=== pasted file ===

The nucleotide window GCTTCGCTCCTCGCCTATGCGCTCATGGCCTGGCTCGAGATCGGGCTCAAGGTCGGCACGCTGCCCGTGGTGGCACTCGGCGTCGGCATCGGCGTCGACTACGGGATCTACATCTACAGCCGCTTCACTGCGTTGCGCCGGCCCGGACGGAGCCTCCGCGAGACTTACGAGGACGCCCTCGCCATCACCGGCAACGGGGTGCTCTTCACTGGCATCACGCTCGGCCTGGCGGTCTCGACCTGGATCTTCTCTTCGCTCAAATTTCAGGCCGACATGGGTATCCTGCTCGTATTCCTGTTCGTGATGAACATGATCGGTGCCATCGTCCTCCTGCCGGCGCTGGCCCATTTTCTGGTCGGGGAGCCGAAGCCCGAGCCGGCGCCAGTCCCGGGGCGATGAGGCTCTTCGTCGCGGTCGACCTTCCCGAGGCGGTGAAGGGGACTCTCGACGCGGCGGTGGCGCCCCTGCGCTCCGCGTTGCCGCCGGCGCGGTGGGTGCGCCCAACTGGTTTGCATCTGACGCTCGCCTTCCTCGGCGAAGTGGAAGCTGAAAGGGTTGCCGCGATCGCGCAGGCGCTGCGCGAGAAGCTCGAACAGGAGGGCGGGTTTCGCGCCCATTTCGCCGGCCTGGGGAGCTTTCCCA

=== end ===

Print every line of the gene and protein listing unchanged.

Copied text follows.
The nucleotide window GCTTCGCTCCTCGCCTATGCGCTCATGGCCTGGCTCGAGATCGGGCTCAAGGTCGGCACGCTGCCCGTGGTGGCACTCGGCGTCGGCATCGGCGTCGACTACGGGATCTACATCTACAGCCGCTTCACTGCGTTGCGCCGGCCCGGACGGAGCCTCCGCGAGACTTACGAGGACGCCCTCGCCATCACCGGCAACGGGGTGCTCTTCACTGGCATCACGCTCGGCCTGGCGGTCTCGACCTGGATCTTCTCTTCGCTCAAATTTCAGGCCGACATGGGTATCCTGCTCGTATTCCTGTTCGTGATGAACATGATCGGTGCCATCGTCCTCCTGCCGGCGCTGGCCCATTTTCTGGTCGGGGAGCCGAAGCCCGAGCCGGCGCCAGTCCCGGGGCGATGAGGCTCTTCGTCGCGGTCGACCTTCCCGAGGCGGTGAAGGGGACTCTCGACGCGGCGGTGGCGCCCCTGCGCTCCGCGTTGCCGCCGGCGCGGTGGGTGCGCCCAACTGGTTTGCATCTGACGCTCGCCTTCCTCGGCGAAGTGGAAGCTGAAAGGGTTGCCGCGATCGCGCAGGCGCTGCGCGAGAAGCTCGAACAGGAGGGCGGGTTTCGCGCCCATTTCGCCGGCCTGGGGAGCTTTCCCA